Sigma 12-24mm Zoom @ 12mm - 26 shots - 3 layers of 8 shots round + 2 zenith shots - 16,400 wide
                  Tamron Zoom @ 16mm - 26 shots - 3 layers of 8 shots round + 2 zenith shots - 20,400 wide
                  so there is clearly a limit to what can be achieved with a fisheye lens.

                  Added 20th April
                  Quote from the PTGui Forum:
                  "It depends on the optimized lens parameters. These can differ significantly, especially in PTGui 10 which uses the same equidistant fisheye projection for all fisheye lenses. There is no true optimum size because the images are warped in a non uniform way."
                  So I now firmly believe that outputting from PTGui at 13,000 wide instead of a suggested 12,250 is not an issue.
                  Last edited by Hugh; April 20th, 2018, 01:46 AM.


                  • #10
                    Have now installed PTGui 11 and the output Equirectangular size is shown as 13,600 x 6,800 for my D800 + Samyang 8mm fisheye.


                    • #11
                      Originally posted by Hugh View Post
                      Have now installed PTGui 11 and the output Equirectangular size is shown as 13,600 x 6,800 for my D800 + Samyang 8mm fisheye.
                      OK, shot with your rectangular fisheye? Is there a black spot up there in the sky or did you shoot a zenith? In fact, please detail exactly how you shot this. As it is, I guess we've all concluded an output that wide is impossible with a circular fisheye like I have, even shooting with my D800. Again, you're specifying "Equirectangular". As opposed to some other kind of pano? I wouldn't say that, just that the output size (at least for me using a 24mp camera) is around 6300 wide. Is describing it as "Equirectangular" telling me something specific about how you shot it or the gear you're using?

                      A typical four shot pano with my circular fisheye yields 6252 x 3126 (using a 24mp camera--I'm guessing using a 36mp camera, which I don't have the lens for, would come out around 8000 wide using a circular fisheye). I let PTGui "Set Optimal Size". "Link width and height" is checked. Is your 13,600 wide what PTGui just naturally wanted to output?
                      Last edited by giganewb; April 21st, 2018, 03:43 PM.


                      • #12
                        Kit = Nikon D800 + Samayang 8mm Fisheye Lens + Nodal Ninja R1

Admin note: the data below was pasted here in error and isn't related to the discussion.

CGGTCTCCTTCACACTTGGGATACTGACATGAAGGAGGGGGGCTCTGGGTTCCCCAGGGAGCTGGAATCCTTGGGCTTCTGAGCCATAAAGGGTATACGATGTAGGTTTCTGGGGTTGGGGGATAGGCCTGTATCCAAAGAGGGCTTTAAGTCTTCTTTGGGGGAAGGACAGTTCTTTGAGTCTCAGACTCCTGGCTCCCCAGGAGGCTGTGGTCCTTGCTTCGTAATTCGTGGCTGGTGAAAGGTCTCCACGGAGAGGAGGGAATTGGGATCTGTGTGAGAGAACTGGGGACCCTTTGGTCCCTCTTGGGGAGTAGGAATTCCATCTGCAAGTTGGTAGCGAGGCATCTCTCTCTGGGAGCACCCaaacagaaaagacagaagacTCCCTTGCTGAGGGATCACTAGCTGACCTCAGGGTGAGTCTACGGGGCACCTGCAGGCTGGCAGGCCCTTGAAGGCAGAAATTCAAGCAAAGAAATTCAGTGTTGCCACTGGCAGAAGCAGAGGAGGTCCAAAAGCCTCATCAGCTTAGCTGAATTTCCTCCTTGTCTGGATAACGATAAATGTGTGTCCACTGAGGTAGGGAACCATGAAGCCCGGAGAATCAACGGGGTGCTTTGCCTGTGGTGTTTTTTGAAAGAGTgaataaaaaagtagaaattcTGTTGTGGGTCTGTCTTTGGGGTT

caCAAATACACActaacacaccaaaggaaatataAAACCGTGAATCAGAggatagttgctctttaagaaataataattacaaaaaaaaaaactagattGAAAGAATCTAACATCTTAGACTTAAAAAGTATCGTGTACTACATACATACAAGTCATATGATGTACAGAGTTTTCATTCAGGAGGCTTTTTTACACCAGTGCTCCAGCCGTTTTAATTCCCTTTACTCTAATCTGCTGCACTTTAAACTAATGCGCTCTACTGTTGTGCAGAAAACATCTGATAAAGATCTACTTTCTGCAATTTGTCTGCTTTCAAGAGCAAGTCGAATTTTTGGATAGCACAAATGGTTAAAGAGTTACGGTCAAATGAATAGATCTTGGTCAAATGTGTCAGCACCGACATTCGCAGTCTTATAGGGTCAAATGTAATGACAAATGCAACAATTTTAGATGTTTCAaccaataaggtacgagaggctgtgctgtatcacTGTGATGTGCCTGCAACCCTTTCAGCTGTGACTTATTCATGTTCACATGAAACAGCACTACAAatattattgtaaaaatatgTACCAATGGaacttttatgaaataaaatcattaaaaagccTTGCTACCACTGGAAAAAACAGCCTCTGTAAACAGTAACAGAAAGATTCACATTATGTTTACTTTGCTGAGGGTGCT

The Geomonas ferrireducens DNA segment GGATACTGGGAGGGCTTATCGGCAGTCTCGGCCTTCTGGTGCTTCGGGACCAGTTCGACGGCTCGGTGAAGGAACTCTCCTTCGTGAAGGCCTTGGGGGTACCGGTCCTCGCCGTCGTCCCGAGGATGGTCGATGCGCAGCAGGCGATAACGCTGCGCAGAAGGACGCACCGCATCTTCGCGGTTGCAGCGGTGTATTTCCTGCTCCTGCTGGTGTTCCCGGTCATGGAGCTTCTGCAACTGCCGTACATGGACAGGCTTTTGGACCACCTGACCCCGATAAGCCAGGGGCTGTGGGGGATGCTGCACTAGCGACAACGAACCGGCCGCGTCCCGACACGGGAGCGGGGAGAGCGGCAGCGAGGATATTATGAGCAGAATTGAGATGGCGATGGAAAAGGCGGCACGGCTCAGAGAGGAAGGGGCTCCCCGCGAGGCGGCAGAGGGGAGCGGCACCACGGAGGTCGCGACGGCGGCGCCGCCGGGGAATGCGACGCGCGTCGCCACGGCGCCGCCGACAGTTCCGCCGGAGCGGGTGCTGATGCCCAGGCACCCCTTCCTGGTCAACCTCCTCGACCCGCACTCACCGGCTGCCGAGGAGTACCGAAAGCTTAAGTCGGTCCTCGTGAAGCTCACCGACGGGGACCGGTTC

Four shots round with the R1 set at +7.5°
                        Stitched in PTGui 11 (beta) gives 13,276 x 6,638 at 100% of Optimum Size
                        Stitched in PTGui 10 gives 12,176 x 6088 when "Set optimum size" is clicked so can safely be output at 13,000 X 6,500

                        All the panoramas following were taken with this arrangement - some with an extra shot to fill in the nadir and some without where I have just used a "tripod cap":

                        The lens is shown above in my previous post - note that both lens hood parts need to be taken off to expose the full fisheye

                        Note that in PTGui (both 10 and 11) after "Load images..." the "Crop" needs to be set before "Align images..." is clicked as shown in the image "Cropping Image" - PTGui always puts the Crop as shown in the image on the left for the Samyang 8mm fisheye so it needs to be dragged out to the edge of the circle.

                        The image "Image as part of the final Output" shows how PTGui "stretches" the fisheye image for inclusion in the final output Image.
                        Note that there is plenty of sky and that by tilting the rig up at +7.5° there is plenty of overlap to "close the zenith" without any need for taking a shot straight up.

                        I would suggest that if you are looking to get a fisheye for your D800 that you go for a Samyang 8mm rather than a Sigma 8mm.
                        The Samyang is a lot less than half the price of the Sigma, but this is not down to less quality, but to different construction.
                        Also the Samyang will give a larger output image from PTGui because of this different construction - The Sigma 8mm gives something like 9,000 wide on an FX body (D800) but I no longer have one to check.
                        The Samyang is marketed under a number of different names - see also: